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Re: Fertilizing/ "Organic" Gardening


In a message dated 8/22/1999 10:01:39 PM Central Daylight Time, 
CCREDUX@aol.com writes:

<< In fall, remove hostas and place in containers. Cut down anything that is 
 creating shade. In spring, plant bed with some garish marigolds. In fall, 
 replant shade trees.(This could prove to be quite dear.)
 Then replant hostas  the next spring.
 And then repeat, as indicated above.>>
 
 Clyde I am with you-but you lost me when you went with the marigolds.
I would like to know were the evidence is that shows that synthesized 
fertilizers when used properly destroy the soil.
The "over" use may lead to some salt build up but this is a short term 
problem.
I also contest the statement that "organic" soils are the best soils. Like in 
all things moderation and balance is more important.
Purely organic soils have the lest fertility and produce the lest biomass 
except for pure sand.
Tropical rain forests have almost "no" organics in the soil and they manage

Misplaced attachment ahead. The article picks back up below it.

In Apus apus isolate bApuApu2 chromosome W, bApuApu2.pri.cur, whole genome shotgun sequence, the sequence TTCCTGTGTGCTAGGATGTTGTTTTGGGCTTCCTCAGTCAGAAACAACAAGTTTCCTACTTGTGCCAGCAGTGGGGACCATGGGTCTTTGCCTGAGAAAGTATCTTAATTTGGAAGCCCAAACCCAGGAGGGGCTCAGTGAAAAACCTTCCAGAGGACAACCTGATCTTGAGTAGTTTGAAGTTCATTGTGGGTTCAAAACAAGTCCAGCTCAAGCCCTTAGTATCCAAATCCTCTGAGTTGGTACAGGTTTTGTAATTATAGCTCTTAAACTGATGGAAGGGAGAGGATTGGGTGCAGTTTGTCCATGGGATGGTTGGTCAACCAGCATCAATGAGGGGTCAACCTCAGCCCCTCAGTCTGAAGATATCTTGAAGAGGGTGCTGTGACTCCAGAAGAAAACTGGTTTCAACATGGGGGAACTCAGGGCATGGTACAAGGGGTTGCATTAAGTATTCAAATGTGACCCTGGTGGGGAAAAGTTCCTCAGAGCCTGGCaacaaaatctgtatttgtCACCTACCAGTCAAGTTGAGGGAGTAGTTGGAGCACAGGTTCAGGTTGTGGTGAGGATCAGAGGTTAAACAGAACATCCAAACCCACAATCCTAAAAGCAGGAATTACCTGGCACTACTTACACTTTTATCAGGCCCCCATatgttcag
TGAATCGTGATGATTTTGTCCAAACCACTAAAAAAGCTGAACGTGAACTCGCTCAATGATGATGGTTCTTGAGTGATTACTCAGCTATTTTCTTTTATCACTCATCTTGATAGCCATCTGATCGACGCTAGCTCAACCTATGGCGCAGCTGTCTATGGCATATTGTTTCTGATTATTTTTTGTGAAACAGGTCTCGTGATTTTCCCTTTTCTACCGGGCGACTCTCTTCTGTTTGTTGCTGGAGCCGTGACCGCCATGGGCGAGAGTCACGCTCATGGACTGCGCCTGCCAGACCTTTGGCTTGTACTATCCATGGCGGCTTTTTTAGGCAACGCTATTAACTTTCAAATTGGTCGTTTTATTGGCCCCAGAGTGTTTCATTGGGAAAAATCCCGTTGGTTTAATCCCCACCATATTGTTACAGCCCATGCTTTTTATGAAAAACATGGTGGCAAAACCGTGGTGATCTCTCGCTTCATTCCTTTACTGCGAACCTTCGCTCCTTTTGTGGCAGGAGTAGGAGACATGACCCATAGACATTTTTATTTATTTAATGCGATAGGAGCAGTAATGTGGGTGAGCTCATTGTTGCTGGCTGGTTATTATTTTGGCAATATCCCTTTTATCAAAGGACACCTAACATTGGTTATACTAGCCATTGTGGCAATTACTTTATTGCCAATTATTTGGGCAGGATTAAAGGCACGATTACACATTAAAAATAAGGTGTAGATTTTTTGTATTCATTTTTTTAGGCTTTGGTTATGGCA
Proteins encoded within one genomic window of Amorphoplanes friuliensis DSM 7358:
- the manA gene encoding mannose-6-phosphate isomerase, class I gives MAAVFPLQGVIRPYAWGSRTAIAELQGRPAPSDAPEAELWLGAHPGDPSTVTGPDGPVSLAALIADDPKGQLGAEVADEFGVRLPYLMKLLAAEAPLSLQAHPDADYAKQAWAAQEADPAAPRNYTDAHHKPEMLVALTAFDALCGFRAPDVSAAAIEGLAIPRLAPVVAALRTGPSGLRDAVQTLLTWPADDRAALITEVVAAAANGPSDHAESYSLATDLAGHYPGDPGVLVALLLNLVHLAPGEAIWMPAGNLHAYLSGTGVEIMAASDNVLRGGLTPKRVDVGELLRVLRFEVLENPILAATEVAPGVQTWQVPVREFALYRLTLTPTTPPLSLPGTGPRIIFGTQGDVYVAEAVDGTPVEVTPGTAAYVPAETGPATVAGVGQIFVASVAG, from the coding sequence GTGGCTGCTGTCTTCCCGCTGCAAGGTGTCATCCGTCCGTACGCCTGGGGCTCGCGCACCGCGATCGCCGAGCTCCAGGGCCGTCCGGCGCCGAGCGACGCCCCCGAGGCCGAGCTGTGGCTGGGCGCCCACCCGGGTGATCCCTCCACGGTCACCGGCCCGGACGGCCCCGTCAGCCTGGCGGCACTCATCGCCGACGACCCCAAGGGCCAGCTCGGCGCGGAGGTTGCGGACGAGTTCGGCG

to stay nice and lush, at least until they are cut down and the soils erode 
away.
 
Right now the biggest problem with farming world wide is the over production 
of food.
The second most pressing problem is salinazation of soils in areas of heavy 
irrigation.
Irrigation in soils that have high salt content cause the salt to build up at 
the surface as the water evaporates thus deposing the salt.
The use of fertilizers has a very small impact on the soil in the long run, 
but the over use (excess rates of application) does have a great effect on 
streams and lakes and the oceans.
I know that driving my lawn tracker over the grass once does more damage to 
my soils than all the years combined that I have used synthetic fertilizers.


Paul

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